McMorrow may be a soccer dad. But more than those protagonists, he’s got something precious in play. His child.
That thought shaped Damaged Goods, in which Sophie is three (mirroring the time between publication of McMorrow novels, when I’d been off doing other projects and Jack and Roxanne were going through those sleepless nights).
Yes, I had to think hard about how a three-year-old sounds. I didn’t want the child to be cloyingly cute, nor did I want her to be so precocious that she didn’t seem believable. I ran her dialogue by a few people, including friends who had kids that age. But mostly I wanted this to be McMorrow unleashed. Roxanne, after removing children from the compound of a deranged backwoods Satanist, is threatened by the guy, and the threat is quickly extended to and focused on Sophie. Jack enlists his loyal and lethal friend and neighbor Clair, a Vietnam vet, ex-commando. As the threat escalates, it becomes clear that Jack and Clair will take no prisoners. If they go down, it will be fighting.
In the end, I liked writing McMorrow and Roxanne as dad and mom. They’re good parents and their daughter is a delight. And I think the juxtaposition of their idyllic family life in small-town Maine with the very real threats from the Satanist and, more subtly, from a prostitute McMorrow is writing about, make the book more suspenseful.
McMorrow the dad is devoted, gentle, playful. But he is also deliberate, cool, resolute and ultimately dangerous for anyone who would threaten his family. He will protect Sophie and Roxanne, or he will die trying.
McMorrow declawed? I don’t think so.
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Gerry lives in a small village in central Maine, making regular trips for book research. His deal with Jack: he’ll send him into some pretty dangerous places, but he’ll scout them out first. Visit his website at GerryBoyle.com or follow him on Twitter (@gerryboyle).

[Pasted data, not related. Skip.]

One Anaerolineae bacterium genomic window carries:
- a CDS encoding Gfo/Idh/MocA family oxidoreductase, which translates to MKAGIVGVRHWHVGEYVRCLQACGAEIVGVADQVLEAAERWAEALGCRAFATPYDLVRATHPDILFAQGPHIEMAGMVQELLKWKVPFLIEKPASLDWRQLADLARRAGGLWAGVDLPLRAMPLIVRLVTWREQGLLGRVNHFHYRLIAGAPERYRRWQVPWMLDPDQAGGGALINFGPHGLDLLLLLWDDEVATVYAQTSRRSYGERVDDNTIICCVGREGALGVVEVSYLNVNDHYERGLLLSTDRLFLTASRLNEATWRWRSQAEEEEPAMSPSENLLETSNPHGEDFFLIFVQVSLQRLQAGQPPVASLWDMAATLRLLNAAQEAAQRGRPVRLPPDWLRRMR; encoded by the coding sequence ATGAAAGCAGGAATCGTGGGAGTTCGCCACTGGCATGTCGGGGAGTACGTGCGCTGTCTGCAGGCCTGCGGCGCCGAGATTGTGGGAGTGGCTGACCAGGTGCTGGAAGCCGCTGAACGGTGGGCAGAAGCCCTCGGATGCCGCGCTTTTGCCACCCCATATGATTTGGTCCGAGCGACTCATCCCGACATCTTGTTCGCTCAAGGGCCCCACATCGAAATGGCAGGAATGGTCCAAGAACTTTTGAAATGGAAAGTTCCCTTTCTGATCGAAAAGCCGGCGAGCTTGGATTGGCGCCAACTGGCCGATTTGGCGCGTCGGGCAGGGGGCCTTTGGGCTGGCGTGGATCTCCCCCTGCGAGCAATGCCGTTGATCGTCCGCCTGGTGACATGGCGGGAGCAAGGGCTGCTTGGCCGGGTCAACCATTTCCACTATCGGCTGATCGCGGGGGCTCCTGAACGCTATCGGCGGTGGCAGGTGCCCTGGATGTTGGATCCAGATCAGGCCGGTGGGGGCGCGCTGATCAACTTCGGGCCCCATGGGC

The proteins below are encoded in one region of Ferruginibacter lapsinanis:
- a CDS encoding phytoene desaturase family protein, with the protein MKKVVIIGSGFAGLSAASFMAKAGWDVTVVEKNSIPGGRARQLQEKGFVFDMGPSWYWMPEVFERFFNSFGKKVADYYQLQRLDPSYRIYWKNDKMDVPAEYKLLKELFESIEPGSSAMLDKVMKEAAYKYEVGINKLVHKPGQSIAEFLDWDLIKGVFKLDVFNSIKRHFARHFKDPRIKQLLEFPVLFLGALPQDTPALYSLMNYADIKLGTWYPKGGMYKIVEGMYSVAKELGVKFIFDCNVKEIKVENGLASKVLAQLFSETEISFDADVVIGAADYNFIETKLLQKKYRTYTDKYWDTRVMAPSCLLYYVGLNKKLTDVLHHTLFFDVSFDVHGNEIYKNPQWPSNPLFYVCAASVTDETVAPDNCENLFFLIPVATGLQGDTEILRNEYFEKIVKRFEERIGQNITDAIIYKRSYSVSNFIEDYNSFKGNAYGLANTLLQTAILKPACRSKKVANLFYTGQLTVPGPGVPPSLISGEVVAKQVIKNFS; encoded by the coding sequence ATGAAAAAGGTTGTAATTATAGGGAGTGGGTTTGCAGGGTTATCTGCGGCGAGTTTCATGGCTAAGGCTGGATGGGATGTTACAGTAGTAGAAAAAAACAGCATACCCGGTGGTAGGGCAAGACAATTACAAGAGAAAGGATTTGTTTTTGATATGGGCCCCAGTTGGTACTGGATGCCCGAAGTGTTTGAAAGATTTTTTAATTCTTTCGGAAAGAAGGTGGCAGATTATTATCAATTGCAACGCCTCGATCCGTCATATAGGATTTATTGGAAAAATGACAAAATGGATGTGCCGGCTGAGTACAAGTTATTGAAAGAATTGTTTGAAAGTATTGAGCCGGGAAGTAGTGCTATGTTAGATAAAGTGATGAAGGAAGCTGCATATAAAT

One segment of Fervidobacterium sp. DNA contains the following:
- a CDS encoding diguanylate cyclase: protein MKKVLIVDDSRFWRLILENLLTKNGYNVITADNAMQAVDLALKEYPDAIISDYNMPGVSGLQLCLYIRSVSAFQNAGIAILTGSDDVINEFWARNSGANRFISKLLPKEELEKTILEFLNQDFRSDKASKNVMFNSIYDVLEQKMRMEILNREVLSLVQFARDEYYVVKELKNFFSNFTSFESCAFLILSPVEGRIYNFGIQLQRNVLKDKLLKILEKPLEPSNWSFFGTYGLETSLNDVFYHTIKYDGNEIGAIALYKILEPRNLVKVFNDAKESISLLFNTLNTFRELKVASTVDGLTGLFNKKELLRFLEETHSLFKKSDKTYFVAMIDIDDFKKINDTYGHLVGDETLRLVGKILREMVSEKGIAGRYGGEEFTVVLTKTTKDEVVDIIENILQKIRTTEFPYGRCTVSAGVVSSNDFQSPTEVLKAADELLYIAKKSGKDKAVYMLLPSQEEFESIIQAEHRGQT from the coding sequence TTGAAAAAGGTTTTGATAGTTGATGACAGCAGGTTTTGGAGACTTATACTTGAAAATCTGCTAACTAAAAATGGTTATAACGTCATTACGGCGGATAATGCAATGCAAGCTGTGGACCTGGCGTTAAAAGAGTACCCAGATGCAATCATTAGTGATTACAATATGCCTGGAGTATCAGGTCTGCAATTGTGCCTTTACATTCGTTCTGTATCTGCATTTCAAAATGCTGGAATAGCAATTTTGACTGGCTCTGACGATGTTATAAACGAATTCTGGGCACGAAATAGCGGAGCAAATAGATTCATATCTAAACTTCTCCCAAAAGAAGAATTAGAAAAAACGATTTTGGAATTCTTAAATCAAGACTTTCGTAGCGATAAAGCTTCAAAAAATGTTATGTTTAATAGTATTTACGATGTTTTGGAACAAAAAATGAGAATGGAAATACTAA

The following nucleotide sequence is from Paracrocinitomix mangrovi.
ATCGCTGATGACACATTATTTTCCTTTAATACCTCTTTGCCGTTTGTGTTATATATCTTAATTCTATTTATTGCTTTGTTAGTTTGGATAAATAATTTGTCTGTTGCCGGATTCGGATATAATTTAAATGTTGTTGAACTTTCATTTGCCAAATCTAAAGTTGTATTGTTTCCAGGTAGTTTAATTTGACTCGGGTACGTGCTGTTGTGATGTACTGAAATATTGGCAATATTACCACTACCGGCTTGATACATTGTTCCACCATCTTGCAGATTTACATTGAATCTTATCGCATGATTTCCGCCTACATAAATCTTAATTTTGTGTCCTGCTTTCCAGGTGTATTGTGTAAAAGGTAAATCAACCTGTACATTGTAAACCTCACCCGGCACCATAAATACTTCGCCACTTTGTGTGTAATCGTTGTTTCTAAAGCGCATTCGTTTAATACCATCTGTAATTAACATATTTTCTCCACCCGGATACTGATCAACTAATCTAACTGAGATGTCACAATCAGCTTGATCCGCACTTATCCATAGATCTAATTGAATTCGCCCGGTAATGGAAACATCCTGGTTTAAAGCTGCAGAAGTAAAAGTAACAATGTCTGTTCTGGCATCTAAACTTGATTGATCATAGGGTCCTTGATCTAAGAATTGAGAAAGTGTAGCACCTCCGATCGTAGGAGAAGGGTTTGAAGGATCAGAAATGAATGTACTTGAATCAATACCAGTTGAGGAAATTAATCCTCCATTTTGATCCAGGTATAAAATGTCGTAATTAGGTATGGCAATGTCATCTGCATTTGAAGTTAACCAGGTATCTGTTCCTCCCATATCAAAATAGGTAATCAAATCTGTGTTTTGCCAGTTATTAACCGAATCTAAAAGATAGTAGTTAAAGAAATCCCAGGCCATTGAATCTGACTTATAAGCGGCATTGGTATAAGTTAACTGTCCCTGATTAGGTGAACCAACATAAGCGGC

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About Damaged Goods: Ex-New York Times reporter Jack McMorrow has it all. A beautiful wife, social worker Roxanne Masterson, their wonderful daughter, Sophie, a cozy house on a back road in the hills of Waldo County, Maine. Jack freelances for the Times, cuts wood with his Vietnam vet friend and neighbor Clair. Life is good ...
... until the day Roxanne returns home shaken by a violent confrontation with a deranged Satanist whose children she has removed from a filthy backwoods compound. Roxanne decides to leave her job. Jack sets out to finish a story about small-town "escorts" and becomes entangled with one, the mysterious Mandi, who is injured by a client and taken in by McMorrow.
The threats converge until the family is surrounded in the Maine woods, literally and figuratively. Who will break the blockade? When the noose is tightened, who will survive?
Also available: Damaged Goods by Gerry Boyle (Kindle edition).
For a chance to win a copy of Damaged Goods or Deadline, courtesy of the author, visit Mystery Book Contests, click on the "Gerry Boyle: Damaged Goods" contest link, and enter your name, e-mail address, and this code (1852) in the entry form. (One entry per person; contest ends July 27, 2010.)